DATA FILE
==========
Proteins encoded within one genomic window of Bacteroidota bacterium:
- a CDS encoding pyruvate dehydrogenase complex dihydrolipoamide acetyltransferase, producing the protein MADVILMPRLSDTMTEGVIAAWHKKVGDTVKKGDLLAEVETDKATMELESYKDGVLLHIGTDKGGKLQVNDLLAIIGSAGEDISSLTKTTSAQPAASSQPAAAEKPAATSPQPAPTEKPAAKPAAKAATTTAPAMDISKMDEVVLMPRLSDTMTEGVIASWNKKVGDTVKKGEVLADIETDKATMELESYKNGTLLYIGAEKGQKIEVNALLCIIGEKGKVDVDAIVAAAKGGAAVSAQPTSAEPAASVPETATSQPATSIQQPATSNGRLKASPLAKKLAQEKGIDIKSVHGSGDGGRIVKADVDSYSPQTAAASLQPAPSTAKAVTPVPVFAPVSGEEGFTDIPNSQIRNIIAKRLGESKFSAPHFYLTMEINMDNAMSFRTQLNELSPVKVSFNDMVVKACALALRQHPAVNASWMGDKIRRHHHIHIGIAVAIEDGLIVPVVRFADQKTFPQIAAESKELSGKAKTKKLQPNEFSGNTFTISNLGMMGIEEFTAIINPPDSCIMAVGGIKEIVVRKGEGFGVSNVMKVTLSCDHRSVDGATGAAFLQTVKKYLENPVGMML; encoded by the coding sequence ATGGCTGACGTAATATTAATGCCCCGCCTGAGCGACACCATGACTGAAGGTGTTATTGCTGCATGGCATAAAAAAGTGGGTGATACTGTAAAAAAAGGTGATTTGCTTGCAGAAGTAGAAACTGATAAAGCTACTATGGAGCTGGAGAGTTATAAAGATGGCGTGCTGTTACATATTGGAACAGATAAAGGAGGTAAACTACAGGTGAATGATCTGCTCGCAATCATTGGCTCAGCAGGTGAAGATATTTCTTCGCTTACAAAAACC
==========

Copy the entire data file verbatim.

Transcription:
Proteins encoded within one genomic window of Bacteroidota bacterium:
- a CDS encoding pyruvate dehydrogenase complex dihydrolipoamide acetyltransferase, producing the protein MADVILMPRLSDTMTEGVIAAWHKKVGDTVKKGDLLAEVETDKATMELESYKDGVLLHIGTDKGGKLQVNDLLAIIGSAGEDISSLTKTTSAQPAASSQPAAAEKPAATSPQPAPTEKPAAKPAAKAATTTAPAMDISKMDEVVLMPRLSDTMTEGVIASWNKKVGDTVKKGEVLADIETDKATMELESYKNGTLLYIGAEKGQKIEVNALLCIIGEKGKVDVDAIVAAAKGGAAVSAQPTSAEPAASVPETATSQPATSIQQPATSNGRLKASPLAKKLAQEKGIDIKSVHGSGDGGRIVKADVDSYSPQTAAASLQPAPSTAKAVTPVPVFAPVSGEEGFTDIPNSQIRNIIAKRLGESKFSAPHFYLTMEINMDNAMSFRTQLNELSPVKVSFNDMVVKACALALRQHPAVNASWMGDKIRRHHHIHIGIAVAIEDGLIVPVVRFADQKTFPQIAAESKELSGKAKTKKLQPNEFSGNTFTISNLGMMGIEEFTAIINPPDSCIMAVGGIKEIVVRKGEGFGVSNVMKVTLSCDHRSVDGATGAAFLQTVKKYLENPVGMML; encoded by the coding sequence ATGGCTGACGTAATATTAATGCCCCGCCTGAGCGACACCATGACTGAAGGTGTTATTGCTGCATGGCATAAAAAAGTGGGTGATACTGTAAAAAAAGGTGATTTGCTTGCAGAAGTAGAAACTGATAAAGCTACTATGGAGCTGGAGAGTTATAAAGATGGCGTGCTGTTACATATTGGAACAGATAAAGGAGGTAAACTACAGGTGAATGATCTGCTCGCAATCATTGGCTCAGCAGGTGAAGATATTTCTTCGCTTACAAAAACC